Rae Spoon 'Mental Health' album art and new single out now!

Updated: Jun 26, 2019

This is the painting I made for the new Rae Spoon album, 'Mental Health'. and the first single 'I Can't Sleep' features Becky Black from The Pack AD. The first single is out now and the Album is due to be released this August. Here are some process pics, and a write up about my thoughts on the painting. The design and text overlay on the painting is by Noel at Typotherapy.




About The Painting


The painting shows a line of us in all our different gender expressions walking wearily into the mouth of the monstrous yet transformational mother bat. Bat's are blind and nocturnal. They thrive despite being in the darkness. Their feelings and senses are profound. They are highly tuned and sensitive to their surroundings. Mental illness can make us feel like we are living in the darkness- our feelings are highly tuned and sensitive to our world- sometimes in ways that make it very difficult to pass through the world in the way that is socially accepted or prescribed.

On our feet, we wear medicine as shoes. It is to help us get through the gateways of healing. These 'pills' could be any kinds of medicines that help us heal through the darkest times. There are many different kinds of medicines- natural, pharmaceutical, energetic and more. All medicines have a place in the road to healing. Sometimes we use addictions as our medicine when we find no other options available to us. Essentially we are seeking pain relief. The road to healing can be long and hard and there is no right or wrong.


Outside, the atmosphere is filled with our helpers and our demons. Both teaching us equally- some with kindness, some with difficulty. These amorphous beings are forming and dissolving in the spaces between what is and what isn't; the real and the unreal, the known and the unknown.


Through the gateway of the mother bat's mouth (our voice!), we enter into a transformative realm. It's a place where we reconnect with ourselves and our lost parts. It is where we re-integrate into OUR village, on OUR terms- not the village that was forced on us, not the one that broke us.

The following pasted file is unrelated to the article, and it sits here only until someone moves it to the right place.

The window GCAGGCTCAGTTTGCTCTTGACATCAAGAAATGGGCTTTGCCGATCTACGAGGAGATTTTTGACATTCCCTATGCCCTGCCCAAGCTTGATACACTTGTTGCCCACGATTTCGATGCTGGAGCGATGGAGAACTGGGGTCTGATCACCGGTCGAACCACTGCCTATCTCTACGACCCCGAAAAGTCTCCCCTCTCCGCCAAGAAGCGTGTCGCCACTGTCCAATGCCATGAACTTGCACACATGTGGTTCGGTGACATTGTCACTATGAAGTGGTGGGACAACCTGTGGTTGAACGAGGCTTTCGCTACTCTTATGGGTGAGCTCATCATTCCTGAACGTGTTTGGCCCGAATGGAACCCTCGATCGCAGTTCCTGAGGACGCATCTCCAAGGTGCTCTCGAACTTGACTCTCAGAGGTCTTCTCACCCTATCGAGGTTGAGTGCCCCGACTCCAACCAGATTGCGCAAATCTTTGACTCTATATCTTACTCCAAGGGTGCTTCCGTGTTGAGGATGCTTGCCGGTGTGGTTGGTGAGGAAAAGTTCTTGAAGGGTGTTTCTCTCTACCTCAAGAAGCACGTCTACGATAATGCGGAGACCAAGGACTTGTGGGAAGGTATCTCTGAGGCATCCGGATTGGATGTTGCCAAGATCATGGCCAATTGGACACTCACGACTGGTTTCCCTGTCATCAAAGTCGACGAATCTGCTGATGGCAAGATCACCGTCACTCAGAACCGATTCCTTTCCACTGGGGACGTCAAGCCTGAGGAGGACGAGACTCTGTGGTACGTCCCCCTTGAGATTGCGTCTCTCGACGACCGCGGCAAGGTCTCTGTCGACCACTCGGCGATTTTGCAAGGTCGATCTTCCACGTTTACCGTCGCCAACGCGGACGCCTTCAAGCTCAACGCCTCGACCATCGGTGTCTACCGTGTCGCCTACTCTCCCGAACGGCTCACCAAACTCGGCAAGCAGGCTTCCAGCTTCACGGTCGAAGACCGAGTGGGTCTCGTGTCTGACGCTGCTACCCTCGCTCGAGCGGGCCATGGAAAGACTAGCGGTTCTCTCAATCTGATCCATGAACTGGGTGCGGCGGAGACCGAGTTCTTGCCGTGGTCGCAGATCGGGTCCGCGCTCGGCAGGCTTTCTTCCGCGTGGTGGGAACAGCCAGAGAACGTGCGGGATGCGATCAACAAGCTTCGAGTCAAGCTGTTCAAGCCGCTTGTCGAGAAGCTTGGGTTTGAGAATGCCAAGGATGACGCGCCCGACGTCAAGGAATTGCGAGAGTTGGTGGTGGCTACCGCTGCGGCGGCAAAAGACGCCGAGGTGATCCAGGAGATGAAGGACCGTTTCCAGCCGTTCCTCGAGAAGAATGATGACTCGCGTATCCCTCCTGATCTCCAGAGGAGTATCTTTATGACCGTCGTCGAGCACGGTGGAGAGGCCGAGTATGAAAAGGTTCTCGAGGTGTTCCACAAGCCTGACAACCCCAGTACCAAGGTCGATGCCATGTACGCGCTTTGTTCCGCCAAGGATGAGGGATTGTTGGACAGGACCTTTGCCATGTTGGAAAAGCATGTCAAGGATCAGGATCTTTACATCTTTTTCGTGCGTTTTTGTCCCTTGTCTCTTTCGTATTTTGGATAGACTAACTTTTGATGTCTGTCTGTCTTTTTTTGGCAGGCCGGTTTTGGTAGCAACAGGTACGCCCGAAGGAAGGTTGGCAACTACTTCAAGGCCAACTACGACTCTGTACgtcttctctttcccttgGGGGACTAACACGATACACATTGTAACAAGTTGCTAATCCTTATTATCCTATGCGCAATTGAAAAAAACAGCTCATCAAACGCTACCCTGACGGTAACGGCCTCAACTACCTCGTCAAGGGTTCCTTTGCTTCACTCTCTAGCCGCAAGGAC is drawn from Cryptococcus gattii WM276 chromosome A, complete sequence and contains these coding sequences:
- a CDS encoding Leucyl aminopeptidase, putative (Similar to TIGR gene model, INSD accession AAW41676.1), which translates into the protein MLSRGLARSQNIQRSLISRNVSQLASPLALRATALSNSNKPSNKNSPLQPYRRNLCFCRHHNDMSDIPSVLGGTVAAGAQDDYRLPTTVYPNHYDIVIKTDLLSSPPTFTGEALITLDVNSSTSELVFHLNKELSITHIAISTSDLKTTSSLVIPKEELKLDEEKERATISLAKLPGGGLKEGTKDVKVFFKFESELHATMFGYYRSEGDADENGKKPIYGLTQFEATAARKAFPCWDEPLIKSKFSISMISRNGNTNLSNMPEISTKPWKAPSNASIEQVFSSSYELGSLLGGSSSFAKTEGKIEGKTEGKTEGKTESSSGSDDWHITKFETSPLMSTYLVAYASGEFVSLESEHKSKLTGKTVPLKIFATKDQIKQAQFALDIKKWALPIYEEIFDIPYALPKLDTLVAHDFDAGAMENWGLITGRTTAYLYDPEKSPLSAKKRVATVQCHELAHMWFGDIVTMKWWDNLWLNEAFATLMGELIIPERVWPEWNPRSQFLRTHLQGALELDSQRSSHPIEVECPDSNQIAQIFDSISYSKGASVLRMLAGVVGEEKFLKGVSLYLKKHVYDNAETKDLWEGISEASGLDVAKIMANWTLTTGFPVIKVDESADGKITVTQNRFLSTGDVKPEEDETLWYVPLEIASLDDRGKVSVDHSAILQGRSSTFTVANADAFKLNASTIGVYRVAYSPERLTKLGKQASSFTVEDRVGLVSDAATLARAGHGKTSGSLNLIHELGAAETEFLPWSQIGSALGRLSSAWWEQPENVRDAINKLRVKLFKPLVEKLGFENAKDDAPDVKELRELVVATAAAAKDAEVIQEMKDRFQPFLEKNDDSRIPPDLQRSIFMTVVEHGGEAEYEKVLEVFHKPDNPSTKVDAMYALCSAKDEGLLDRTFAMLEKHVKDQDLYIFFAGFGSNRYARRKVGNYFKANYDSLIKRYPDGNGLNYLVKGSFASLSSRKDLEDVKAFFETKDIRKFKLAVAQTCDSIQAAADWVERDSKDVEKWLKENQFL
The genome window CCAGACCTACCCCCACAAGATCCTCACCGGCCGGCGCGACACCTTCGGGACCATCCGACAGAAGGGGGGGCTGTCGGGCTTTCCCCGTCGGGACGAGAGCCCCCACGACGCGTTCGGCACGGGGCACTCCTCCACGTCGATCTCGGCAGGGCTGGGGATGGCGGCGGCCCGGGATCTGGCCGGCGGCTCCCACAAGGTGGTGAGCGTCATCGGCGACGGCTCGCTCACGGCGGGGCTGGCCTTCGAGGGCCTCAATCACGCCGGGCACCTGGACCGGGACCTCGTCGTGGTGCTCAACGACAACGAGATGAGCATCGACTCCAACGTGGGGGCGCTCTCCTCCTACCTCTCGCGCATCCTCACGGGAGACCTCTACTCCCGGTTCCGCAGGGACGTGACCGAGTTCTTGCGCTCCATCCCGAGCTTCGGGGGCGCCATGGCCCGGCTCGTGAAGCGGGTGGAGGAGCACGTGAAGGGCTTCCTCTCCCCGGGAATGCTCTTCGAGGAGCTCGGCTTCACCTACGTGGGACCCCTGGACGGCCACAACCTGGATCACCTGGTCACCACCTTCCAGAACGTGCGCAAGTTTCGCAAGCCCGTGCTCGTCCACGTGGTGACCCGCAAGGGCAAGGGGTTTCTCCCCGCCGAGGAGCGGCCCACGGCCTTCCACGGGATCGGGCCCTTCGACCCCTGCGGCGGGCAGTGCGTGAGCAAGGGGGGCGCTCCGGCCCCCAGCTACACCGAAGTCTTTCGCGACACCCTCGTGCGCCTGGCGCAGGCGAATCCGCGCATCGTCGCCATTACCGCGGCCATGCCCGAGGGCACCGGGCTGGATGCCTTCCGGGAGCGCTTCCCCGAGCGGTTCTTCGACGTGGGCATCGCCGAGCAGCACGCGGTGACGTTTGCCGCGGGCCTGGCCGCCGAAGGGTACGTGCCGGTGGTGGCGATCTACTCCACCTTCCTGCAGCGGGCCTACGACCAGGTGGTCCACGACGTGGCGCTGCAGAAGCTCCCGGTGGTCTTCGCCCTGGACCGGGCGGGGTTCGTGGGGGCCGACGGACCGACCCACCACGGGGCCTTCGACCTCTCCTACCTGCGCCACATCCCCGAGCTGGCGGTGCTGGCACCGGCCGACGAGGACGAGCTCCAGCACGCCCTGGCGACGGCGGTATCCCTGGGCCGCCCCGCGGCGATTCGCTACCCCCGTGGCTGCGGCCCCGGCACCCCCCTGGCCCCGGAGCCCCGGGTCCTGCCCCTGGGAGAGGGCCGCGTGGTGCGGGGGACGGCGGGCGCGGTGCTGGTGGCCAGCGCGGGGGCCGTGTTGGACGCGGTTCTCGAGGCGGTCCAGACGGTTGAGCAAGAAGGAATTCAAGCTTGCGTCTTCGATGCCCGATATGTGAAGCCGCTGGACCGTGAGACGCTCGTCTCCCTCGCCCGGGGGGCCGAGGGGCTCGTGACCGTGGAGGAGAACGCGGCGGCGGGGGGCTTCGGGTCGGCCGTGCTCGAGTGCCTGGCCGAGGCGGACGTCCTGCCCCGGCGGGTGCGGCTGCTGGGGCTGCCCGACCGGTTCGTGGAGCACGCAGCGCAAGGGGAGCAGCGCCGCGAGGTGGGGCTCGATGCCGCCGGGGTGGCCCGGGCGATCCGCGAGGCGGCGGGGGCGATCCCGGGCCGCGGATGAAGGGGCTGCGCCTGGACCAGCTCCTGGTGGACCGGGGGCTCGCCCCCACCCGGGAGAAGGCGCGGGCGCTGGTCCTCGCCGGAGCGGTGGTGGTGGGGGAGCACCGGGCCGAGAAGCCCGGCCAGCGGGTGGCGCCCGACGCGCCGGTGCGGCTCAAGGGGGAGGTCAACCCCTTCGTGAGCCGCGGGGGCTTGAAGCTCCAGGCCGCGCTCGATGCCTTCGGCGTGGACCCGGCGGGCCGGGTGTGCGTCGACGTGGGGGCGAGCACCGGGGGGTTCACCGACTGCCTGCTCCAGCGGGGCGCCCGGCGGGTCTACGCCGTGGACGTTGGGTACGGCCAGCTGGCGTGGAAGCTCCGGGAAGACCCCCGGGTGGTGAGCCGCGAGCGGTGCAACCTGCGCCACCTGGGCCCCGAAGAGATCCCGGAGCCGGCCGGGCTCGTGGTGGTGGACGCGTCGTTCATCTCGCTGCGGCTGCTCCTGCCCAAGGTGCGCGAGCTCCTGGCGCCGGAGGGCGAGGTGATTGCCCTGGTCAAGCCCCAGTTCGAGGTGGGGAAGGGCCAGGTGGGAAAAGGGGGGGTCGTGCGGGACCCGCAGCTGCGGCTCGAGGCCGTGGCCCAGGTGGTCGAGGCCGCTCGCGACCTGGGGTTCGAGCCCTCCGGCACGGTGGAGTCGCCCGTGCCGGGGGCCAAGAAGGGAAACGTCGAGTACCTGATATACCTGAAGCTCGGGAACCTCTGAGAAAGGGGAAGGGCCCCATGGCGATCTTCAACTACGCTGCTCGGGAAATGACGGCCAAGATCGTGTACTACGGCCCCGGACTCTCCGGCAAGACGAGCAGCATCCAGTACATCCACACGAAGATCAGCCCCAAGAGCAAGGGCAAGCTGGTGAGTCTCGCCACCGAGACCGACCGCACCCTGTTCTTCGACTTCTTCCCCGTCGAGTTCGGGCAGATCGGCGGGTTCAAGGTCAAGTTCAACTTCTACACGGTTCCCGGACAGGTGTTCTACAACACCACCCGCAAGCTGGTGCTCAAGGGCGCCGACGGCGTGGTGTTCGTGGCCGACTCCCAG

We reconnect with our internal village and our external village. This new village is where we are safe and nourished and connected, and where all roads lead equally to each house.

(The village is on top of the bats head, the letters have obscured it a little, but it is there).

I believe that integrating back into our chosen village is essential to mental health. Without the 'village', we are still vulnerable, we can be lost.

This is the vision I have for our collective healing. This is part of my journey to wellness through a lifelong struggle towards mental health.

* I am grateful to Rae Spoon for inviting me to be part of this wonderful project.

-CRW



Notes About My Art Process


This is the original painting, without the text. It is painted using a combination of materials- acrylic, gouache, and coloured pencil. I used a technique called 'decalcomania' to create the shadow beings in the dark blue background. Decalcomania is a technique I use often, inspired by artists from the surrealist movement like Dorothea Tanning, Max Ernst, Oscar Dominguez and Leonara Carrington. It involves making random patterns using wet paint and a scrunched up cloth. I look carefully at the random shapes and start to see forms and characters emerge. After this I use paint and pencil to define the characters I see.


Similarly, the original 'seed idea and composition' for the drawing comes from a kind of scribble which i pull shapes and ideas out of. Scribble's are like the seeds or the raw compost for all my art. Below you can find an early drawing of the mother bat which Rae asked me to elaborate on. If you look closely you can see the underlying red scribble that helped me to find the imagery out of randomness. Ideas often come quicker if I can put something down on the page with speed and playfulness and then I figure out what to do with the gestures.


Original Painting


Earlier incarnation


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© 2016 by A Raven Called Crow.